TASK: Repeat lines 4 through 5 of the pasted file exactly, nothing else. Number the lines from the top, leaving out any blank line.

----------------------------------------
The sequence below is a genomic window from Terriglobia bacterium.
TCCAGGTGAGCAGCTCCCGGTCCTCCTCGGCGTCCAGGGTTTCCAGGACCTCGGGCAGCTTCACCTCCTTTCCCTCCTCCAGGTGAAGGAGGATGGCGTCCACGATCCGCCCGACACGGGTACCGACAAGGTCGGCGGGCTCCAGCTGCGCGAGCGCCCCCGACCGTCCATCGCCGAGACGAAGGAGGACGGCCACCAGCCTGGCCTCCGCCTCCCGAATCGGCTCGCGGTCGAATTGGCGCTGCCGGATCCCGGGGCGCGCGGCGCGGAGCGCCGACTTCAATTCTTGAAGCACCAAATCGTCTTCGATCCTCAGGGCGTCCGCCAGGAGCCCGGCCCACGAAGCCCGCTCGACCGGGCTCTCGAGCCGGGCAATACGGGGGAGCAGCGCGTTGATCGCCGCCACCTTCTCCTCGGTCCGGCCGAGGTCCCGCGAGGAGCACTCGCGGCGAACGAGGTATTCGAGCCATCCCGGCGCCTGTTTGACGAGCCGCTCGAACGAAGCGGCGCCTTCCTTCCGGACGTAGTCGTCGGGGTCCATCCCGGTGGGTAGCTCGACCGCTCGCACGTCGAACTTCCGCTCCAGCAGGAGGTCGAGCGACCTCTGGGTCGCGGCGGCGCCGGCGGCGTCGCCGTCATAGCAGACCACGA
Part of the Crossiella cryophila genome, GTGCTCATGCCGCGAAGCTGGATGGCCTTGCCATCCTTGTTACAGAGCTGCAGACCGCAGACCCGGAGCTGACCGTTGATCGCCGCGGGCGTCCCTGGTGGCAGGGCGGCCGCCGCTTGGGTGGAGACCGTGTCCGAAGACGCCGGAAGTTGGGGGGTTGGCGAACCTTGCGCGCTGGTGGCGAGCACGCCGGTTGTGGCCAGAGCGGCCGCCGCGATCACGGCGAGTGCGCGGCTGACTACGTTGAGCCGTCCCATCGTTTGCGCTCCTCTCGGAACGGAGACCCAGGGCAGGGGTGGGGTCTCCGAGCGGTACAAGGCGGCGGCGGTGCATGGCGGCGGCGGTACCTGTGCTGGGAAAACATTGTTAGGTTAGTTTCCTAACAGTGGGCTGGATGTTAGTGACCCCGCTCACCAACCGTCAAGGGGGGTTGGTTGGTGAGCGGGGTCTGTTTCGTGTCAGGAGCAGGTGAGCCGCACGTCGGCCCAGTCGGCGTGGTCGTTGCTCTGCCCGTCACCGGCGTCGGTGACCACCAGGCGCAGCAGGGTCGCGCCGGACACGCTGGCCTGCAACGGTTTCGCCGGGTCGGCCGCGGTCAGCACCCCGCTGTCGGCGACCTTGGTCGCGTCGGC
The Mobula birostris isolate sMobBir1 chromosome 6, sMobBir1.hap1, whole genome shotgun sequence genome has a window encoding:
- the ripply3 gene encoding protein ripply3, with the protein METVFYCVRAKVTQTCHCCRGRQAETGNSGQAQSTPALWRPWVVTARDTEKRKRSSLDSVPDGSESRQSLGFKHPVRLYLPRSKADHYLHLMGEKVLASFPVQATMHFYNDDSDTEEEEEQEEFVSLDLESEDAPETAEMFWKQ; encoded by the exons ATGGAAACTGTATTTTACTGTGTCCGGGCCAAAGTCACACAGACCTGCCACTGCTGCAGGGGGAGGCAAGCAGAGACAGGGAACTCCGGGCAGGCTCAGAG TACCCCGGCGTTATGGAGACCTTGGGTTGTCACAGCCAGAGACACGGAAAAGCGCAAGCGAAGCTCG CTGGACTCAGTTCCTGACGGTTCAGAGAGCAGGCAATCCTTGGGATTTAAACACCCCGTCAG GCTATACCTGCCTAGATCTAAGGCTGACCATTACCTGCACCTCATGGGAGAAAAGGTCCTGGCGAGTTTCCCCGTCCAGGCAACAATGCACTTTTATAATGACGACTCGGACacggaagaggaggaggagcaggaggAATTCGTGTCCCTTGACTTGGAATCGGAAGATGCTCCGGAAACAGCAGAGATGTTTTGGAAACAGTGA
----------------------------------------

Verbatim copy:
The Mobula birostris isolate sMobBir1 chromosome 6, sMobBir1.hap1, whole genome shotgun sequence genome has a window encoding:
- the ripply3 gene encoding protein ripply3, with the protein METVFYCVRAKVTQTCHCCRGRQAETGNSGQAQSTPALWRPWVVTARDTEKRKRSSLDSVPDGSESRQSLGFKHPVRLYLPRSKADHYLHLMGEKVLASFPVQATMHFYNDDSDTEEEEEQEEFVSLDLESEDAPETAEMFWKQ; encoded by the exons ATGGAAACTGTATTTTACTGTGTCCGGGCCAAAGTCACACAGACCTGCCACTGCTGCAGGGGGAGGCAAGCAGAGACAGGGAACTCCGGGCAGGCTCAGAG TACCCCGGCGTTATGGAGACCTTGGGTTGTCACAGCCAGAGACACGGAAAAGCGCAAGCGAAGCTCG CTGGACTCAGTTCCTGACGGTTCAGAGAGCAGGCAATCCTTGGGATTTAAACACCCCGTCAG GCTATACCTGCCTAGATCTAAGGCTGACCATTACCTGCACCTCATGGGAGAAAAGGTCCTGGCGAGTTTCCCCGTCCAGGCAACAATGCACTTTTATAATGACGACTCGGACacggaagaggaggaggagcaggaggAATTCGTGTCCCTTGACTTGGAATCGGAAGATGCTCCGGAAACAGCAGAGATGTTTTGGAAACAGTGA